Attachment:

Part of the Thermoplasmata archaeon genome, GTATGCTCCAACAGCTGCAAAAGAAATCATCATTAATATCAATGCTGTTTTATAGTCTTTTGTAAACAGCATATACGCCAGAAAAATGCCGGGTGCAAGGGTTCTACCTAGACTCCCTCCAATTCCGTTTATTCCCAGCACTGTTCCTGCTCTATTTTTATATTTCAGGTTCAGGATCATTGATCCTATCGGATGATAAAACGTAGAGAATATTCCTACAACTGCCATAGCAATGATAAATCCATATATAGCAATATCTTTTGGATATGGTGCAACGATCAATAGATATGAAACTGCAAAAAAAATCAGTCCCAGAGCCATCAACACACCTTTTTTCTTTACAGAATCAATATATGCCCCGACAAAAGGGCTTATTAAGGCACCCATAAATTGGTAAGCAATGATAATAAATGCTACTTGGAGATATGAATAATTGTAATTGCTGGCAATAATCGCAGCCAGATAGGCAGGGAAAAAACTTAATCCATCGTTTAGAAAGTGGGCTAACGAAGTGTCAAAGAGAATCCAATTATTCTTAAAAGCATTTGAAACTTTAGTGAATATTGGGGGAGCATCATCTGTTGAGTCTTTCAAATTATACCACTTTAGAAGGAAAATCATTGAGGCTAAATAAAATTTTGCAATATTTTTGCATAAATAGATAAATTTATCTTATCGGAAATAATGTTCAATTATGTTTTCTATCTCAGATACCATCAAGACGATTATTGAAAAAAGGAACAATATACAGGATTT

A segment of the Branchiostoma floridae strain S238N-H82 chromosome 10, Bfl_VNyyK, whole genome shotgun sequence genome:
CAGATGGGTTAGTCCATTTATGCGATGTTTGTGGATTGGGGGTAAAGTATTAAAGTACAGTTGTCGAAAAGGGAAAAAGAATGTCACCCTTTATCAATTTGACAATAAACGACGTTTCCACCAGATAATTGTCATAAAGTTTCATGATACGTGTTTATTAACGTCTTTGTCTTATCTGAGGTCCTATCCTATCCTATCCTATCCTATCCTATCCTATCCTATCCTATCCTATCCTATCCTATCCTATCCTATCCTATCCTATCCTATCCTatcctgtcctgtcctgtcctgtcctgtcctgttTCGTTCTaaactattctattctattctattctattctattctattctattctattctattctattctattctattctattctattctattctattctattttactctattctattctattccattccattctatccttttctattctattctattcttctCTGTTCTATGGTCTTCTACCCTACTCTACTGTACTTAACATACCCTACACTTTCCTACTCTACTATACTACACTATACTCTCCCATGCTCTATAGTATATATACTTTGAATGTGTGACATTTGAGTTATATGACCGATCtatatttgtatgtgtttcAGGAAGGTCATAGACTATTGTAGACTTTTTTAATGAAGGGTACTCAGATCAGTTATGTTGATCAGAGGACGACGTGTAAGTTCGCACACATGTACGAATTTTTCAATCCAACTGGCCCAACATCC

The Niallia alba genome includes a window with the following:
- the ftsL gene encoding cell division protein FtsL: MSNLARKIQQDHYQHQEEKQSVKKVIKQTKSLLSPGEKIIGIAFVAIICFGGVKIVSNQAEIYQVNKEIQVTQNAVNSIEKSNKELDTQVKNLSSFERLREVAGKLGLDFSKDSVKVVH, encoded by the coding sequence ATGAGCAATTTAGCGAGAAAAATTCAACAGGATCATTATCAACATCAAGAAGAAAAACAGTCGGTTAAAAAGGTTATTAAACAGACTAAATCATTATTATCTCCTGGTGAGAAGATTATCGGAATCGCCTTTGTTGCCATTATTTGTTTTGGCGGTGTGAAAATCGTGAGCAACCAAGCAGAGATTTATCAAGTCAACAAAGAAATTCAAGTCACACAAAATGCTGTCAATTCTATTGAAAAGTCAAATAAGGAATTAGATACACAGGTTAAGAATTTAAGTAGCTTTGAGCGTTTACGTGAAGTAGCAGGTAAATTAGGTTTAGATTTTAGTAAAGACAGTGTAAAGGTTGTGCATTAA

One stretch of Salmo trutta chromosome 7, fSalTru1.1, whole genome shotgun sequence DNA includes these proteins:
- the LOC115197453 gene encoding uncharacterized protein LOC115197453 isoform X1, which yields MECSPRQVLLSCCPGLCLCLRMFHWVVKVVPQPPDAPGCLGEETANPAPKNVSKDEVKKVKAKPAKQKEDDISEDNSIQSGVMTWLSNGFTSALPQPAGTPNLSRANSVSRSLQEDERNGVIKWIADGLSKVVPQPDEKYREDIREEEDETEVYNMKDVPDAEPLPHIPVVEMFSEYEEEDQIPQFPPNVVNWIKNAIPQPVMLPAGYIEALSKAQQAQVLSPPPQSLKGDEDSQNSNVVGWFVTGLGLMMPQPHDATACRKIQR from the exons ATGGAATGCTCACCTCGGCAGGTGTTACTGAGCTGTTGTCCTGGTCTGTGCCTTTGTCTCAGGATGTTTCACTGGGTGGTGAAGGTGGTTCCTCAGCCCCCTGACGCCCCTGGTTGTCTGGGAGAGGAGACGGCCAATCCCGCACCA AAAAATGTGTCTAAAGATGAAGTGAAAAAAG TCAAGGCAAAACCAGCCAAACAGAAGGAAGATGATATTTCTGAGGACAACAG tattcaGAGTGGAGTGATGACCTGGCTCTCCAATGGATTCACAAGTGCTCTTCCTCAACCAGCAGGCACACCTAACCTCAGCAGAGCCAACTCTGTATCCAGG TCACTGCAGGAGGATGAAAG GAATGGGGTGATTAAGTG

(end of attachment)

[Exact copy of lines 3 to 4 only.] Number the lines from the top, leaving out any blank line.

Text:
CAGATGGGTTAGTCCATTTATGCGATGTTTGTGGATTGGGGGTAAAGTATTAAAGTACAGTTGTCGAAAAGGGAAAAAGAATGTCACCCTTTATCAATTTGACAATAAACGACGTTTCCACCAGATAATTGTCATAAAGTTTCATGATACGTGTTTATTAACGTCTTTGTCTTATCTGAGGTCCTATCCTATCCTATCCTATCCTATCCTATCCTATCCTATCCTATCCTATCCTATCCTATCCTATCCTATCCTATCCTATCCTATCCTatcctgtcctgtcctgtcctgtcctgtcctgttTCGTTCTaaactattctattctattctattctattctattctattctattctattctattctattctattctattctattctattctattctattctattttactctattctattctattccattccattctatccttttctattctattctattcttctCTGTTCTATGGTCTTCTACCCTACTCTACTGTACTTAACATACCCTACACTTTCCTACTCTACTATACTACACTATACTCTCCCATGCTCTATAGTATATATACTTTGAATGTGTGACATTTGAGTTATATGACCGATCtatatttgtatgtgtttcAGGAAGGTCATAGACTATTGTAGACTTTTTTAATGAAGGGTACTCAGATCAGTTATGTTGATCAGAGGACGACGTGTAAGTTCGCACACATGTACGAATTTTTCAATCCAACTGGCCCAACATCC

The Niallia alba genome includes a window with the following: